Entrance Wandering Stranger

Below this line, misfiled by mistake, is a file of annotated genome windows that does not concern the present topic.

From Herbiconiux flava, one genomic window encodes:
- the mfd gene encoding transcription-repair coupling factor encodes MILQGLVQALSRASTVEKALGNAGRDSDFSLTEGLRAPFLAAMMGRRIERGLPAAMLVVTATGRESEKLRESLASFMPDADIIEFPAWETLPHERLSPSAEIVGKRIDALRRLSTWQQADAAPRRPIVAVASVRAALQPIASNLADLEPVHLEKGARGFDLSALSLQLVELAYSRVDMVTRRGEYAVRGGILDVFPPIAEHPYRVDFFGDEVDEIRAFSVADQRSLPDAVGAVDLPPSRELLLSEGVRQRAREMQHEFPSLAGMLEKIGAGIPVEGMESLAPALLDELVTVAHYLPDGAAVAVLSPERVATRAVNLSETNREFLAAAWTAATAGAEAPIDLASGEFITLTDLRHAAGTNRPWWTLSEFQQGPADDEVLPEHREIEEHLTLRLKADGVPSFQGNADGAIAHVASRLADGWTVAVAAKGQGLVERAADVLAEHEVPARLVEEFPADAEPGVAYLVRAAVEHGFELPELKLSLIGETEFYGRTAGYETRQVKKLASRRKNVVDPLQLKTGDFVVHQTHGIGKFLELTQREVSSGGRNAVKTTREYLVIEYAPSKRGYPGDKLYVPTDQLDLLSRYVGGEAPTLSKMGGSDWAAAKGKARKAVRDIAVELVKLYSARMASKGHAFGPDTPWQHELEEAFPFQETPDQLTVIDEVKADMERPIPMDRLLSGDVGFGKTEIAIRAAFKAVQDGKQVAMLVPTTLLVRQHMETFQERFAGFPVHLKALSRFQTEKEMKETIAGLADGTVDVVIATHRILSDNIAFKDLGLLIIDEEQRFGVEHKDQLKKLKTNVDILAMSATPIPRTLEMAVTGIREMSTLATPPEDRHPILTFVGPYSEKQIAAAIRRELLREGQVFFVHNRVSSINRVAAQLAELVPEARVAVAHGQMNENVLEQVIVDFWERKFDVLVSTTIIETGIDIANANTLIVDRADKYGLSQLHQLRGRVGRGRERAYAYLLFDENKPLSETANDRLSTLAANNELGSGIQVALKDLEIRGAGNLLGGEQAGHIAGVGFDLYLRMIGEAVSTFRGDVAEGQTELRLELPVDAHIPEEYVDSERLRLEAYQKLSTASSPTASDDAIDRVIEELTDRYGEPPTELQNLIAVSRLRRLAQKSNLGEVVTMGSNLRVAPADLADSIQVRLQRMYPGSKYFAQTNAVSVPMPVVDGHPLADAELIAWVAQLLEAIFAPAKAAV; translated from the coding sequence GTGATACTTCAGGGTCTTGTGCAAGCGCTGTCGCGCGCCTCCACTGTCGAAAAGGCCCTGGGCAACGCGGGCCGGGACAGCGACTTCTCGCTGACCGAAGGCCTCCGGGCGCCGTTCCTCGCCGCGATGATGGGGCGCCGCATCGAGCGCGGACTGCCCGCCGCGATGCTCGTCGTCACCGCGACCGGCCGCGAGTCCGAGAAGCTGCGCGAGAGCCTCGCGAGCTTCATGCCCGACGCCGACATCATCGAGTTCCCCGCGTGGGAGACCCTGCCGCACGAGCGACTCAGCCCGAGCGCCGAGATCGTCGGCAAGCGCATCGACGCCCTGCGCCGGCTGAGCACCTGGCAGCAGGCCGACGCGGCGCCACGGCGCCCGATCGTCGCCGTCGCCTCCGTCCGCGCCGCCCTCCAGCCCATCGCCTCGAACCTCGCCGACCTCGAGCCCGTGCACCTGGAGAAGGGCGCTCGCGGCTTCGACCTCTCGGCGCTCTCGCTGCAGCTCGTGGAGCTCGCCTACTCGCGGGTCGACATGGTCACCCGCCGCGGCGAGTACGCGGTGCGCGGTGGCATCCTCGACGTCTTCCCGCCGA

It’s easy and even fun to question Entrance’s credibility as a bluesman. He’s 21, has a dashing gait and travels the continent — it doesn’t sound like a life of chisels driven under his toenails and shit milkshakes for dessert. Still, subtly, the very act of inquisition qualifies him for some sort of "the blues,” and his pared-down, acoustic picking is almost post-apocalyptic in the Grapes of Wrath labour camp sense. Entrance, born Guy Blakeslee in the ’80s, cosies under your arm quickly with a feminine voice and playing that hints of Honeyboy Edwards, if that means anything to you. For the non-Blue McGoos out there, it’s an early sound, the kind of fetish Jack White and Robert Plant sneak out after dark with, which Entrance’s lilt gets along very well with. Perhaps an eight-bar joke for insiders, Entrance hits us early with an eight-minute lament that’s a little preposterously huge, but otherwise, thanks to sweet fiddles, rusty slide and a real understanding of the past, this is a great record, unconcerned with cool despite being such. (Fat Possum)